Why Are You Trying So Hard to Be Productive?

If you’re busy all the time, you’re doing it wrong.

You know the advice. It may be easier said than done sometimes, but there’s a reason you’ve heard it a hundred times.

Put it together, and the key to being successful is to start before anyone else, work harder than everyone else, and pretend there’s no one else around.

And pretty soon, you’ll wish you were someone else.

So why all the discipline? Why all the tools, tips, and techniques to get more done faster?

Photo courtesy of © Adobe Stock / SvetaYak

You’ve heard of Dr. Stephen R. Covey’s illustration of importance over urgency by putting the big rocks in a bowl first, then some smaller rocks, then some gravel, then sand, and finally some water. He did that once, then asked the audience what the lesson was. Someone offered, “That no matter how busy you are, you can always fit more in if you try hard enough?”

Have you ever known someone who approaches their life that way? They equate their value—their self-worth—with how busy they are. It’s an easy trap to fall into.

Where does that road lead? Always taking on more responsibility, ever saying yes, never stopping to question whether they should be doing it. You inevitably end up feeling like you’re spread too thin.

Why, I feel all thin, sort of stretched, if you know what I mean: like butter that has been scraped over too much bread. That can’t be right. —Bilbo Baggins

The point of personal productivity isn’t so that you can be busy all the time. It’s the exact opposite.

Being productive is about doing what you have to do as quickly, efficiently, and effectively as possible, so you can devote more of your time and attention on the things you want to do.

Start with the big rocks. For most of us, earning a living is a very big rock. But no matter how fulfilling you find your work—and you should—it’s not the only big rock in your life. Others include time for yourself, your family, church, community—whatever matters most to you. Once the big rocks are scheduled, see what else you have room for.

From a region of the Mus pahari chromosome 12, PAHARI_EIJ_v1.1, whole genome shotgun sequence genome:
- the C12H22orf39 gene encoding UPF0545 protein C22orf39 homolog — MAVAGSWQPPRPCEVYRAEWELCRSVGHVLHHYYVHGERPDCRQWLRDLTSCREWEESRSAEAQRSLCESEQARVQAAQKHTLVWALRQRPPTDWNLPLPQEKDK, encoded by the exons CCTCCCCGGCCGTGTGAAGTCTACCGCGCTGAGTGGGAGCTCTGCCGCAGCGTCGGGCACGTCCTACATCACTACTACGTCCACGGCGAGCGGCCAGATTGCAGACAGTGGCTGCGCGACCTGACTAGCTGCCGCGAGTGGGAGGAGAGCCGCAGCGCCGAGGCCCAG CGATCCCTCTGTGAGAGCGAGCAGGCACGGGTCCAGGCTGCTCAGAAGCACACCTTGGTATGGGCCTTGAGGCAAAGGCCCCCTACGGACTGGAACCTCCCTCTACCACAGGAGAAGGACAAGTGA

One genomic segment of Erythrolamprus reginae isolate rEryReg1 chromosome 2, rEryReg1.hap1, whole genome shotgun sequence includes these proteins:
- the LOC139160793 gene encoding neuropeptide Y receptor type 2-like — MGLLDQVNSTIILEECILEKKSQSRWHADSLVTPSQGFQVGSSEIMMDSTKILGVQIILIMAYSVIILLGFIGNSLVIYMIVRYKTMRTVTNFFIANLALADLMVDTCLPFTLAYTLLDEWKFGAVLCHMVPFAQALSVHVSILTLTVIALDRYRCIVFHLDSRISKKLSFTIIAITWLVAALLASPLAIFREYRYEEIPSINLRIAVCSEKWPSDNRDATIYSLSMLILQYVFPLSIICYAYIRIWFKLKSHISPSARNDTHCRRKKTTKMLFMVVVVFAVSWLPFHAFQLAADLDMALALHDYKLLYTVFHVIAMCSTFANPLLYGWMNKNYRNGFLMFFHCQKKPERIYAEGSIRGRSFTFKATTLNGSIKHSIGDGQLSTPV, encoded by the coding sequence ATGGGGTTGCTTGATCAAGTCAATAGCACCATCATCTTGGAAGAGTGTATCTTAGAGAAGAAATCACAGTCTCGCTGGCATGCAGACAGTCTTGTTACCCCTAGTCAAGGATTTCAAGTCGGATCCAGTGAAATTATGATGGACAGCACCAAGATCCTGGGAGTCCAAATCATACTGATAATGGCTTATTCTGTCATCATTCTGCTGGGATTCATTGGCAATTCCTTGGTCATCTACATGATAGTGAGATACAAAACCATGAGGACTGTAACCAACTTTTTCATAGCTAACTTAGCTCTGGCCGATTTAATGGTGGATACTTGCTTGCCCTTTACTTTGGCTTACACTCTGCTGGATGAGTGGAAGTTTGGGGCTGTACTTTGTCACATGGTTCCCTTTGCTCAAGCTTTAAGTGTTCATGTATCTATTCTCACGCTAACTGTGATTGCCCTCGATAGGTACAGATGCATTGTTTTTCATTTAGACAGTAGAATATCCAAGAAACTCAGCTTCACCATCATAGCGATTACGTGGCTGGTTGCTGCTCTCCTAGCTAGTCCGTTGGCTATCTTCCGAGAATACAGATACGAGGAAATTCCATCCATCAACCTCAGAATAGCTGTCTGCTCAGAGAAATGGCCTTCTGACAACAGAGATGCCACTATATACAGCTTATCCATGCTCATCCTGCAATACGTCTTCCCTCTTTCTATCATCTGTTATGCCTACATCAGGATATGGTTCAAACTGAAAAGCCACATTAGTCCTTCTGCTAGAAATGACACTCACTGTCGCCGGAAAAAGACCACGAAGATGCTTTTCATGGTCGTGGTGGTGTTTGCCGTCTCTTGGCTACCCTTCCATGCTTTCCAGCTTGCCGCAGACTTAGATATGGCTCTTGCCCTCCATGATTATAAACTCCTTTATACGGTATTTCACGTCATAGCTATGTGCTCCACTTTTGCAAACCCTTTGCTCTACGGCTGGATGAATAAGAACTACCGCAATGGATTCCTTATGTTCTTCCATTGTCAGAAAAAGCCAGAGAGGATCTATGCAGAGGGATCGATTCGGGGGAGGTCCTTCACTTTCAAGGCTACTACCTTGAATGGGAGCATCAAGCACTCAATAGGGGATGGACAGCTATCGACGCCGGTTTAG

Take a close look at the recurring meetings you have on your calendar. Are they helping you get closer to your goals? Or are you just helping someone else with theirs? If your time would be better spent someplace else, you might need to renegotiate that commitment.

When you plan your week, you won’t be able to fit in as much gravel as you’re used to. That’s okay. By throwing out the gravel, you’re making room for stuff that’s more important.

That “more important” stuff includes down time. Time to relax, recharge, and regroup. Time to play with the kids. Time to read, watch TV, or paint.

Things you want to do have just as much a place in your productivity system as the things you have to do. “Date night with wife” and “play catch with son” go on your calendar, right up there with “mow the lawn” and “pay car insurance”. You block out time for work; what about time for your kids, wife, and yourself?

The canonical advice of productivity—get up earlier, plan your work, work your plan, etc.—is great advice when it’s time to work. It will help you get more done. Just remember to work on things you want to do—fun things!—not just the nuts and bolts of survival, or someone else’s agenda. Remember why you’re doing what you do.

Question: Why are you trying to be more productive? Share your thoughts in the comments, or on Twitter, LinkedIn, or Facebook.

About

Colter writes software and blogs about personal growth and productivity. He lives in Silicon Valley (California) with his wife and children, recently took up golf, and watches mostly British TV shows.

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